of the Temple by the Romans in 70 AD marked the end of the Jewish Age
and the fulfillment of Daniel’s prophecy regarding the 70 weeks. Origen
writes, "The weeks of years up to the time of Christ the leader that Daniel the prophet predicted were fulfilled" (TPR, IV:1:5).
Like Clement, Origen also believed the Jewish Age, the abomination
of desolation spoken of by Daniel and the great tribulation were behind
the Church, not ahead of it.
In 203 AD Tertullian wrote his famous treatise Against The Jews. This
early Church father also taught that Daniel’s 70th week had been
fulfilled in 70 AD: "Vespasian
vanquished the Jews…and so by the date of his storming Jerusalem, the
Jews had completed the seventy weeks foretold by Daniel” (AAJ, VII; CID).
Contrary to modern postponement preachers and teachers, Tertullian
believed the Jewish age, the abomination of desolation, and the great
tribulation was behind, not ahead of the Church.
Athanasius was bishop of Alexandria from 326 to 373 AD. Like the early
Church fathers before him, he also taught that the 70 weeks of Daniel
culminated and the Jewish Age ended in 70 AD: "Jerusalem
is to stand till His coming (Daniel’s reference to Messiah’s appearing
in His First Advent), and thenceforth, prophet and vision cease in
Israel (the end of the Old Covenant or Jewish Age). This is why
Jerusalem stood till then…that they might be exercised in the types as
a preparation for the reality…but from that time forth all prophecy is
sealed and the city and Temple taken" (INC, XXXIX:3-XV:8).
Athanasius clearly reflects the view of the entire early Church:
once the Messiah had come, the role of the Temple in Jerusalem would be
ended. “Things to be done which belonged to Jerusalem beneath…were
fulfilled, and those which belonged to the shadows had passed away”
This important early Church father clearly believed that the Jewish age
ended in 70 AD with the destruction of Jerusalem and the Temple.
IRENAEUS AND HIPPOLYTUS
Irenaeus was a contemporary of Clement of Alexandrea whose widely held view we dealt with above. Irenaeus
and his pupil Hippolytus are the only two writers from the early Church
period who believed in a still-future fulfillment of Daniel’s 70th week.
They both placed the 70th week at the end of the gospel age and so are
the first interpreters to postulate a gap between the 69th and 70th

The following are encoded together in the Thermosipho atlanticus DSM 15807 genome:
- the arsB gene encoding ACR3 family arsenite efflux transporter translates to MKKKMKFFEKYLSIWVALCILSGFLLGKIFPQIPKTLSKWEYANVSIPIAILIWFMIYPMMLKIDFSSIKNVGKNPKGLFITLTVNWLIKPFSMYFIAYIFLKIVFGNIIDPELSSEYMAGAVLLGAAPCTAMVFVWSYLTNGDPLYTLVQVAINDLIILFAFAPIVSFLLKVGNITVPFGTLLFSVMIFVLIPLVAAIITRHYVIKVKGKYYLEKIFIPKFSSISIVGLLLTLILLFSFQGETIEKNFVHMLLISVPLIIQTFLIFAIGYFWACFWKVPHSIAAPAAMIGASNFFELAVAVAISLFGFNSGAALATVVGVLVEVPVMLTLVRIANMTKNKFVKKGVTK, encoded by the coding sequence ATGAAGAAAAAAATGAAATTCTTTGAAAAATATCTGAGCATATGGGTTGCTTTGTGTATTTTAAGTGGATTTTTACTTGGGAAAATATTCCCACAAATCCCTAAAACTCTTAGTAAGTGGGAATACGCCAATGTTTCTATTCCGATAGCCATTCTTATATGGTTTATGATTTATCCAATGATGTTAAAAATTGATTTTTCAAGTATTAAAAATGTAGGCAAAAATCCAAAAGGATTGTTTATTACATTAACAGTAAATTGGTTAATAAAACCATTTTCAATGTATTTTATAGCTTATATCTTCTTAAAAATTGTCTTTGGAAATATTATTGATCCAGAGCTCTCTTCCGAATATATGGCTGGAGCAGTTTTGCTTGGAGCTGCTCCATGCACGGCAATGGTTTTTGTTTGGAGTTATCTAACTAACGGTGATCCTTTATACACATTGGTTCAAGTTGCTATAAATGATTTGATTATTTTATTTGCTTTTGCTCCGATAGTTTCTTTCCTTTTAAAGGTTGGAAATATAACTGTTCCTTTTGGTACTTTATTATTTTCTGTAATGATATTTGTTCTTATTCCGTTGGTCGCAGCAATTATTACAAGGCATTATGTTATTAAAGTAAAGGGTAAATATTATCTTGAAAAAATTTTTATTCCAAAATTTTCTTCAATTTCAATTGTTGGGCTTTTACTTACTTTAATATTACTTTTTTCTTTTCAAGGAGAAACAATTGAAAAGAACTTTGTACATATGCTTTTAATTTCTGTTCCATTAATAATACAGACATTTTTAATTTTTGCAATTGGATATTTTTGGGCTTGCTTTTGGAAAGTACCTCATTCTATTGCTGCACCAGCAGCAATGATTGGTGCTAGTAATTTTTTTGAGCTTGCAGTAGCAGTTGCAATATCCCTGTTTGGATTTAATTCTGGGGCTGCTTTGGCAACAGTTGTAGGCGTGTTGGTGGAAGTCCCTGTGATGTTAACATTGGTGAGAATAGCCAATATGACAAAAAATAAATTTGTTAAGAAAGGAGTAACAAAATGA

weeks (AG, V). Both predicted a specific date for the second coming that has long since come and gone.
But their belief in a future 70th week was never widely accepted!
St. Jerome specifically pointed out that the number of years in their
system did not coincide with the historical events they purported to
cover. He wrote, "If by any chance those of future generations
should not see these predictions of his (Irenaeus) fulfilled at the
time he (Irenaeus) set, then they will be forced to seek for some other
solution and to convict the teacher himself (Irenaeus) of erroneous
David B. Currie points out in his scholarly work, "As a point of
history, the views of Irenaeus did give seed to premillennialism. But
the early fathers of the Church strongly and universally denounced this
concept. The early Church understood the presumptuous-parenthesis
theory that rapturists employ…but they resoundingly rejected it.” (David B. Currie, Rapture, page 425)
The prevailing view of the early Church fathers was that Daniel’s
vision of the 70 weeks was fulfilled in 70 AD. The final or 70th week
began with the baptism of Jesus and his presentation to Israel by John
the Baptist. The Messiah was cut off in the middle of the 70th week
when Jesus was crucified. The abomination of desolation and the great
tribulation spoken of by Daniel were fulfilled in the destruction of
Jerusalem and the Temple by the Romans in 70 AD.
These events marked the end of the Jewish age and the dawning of Messiah’s Day.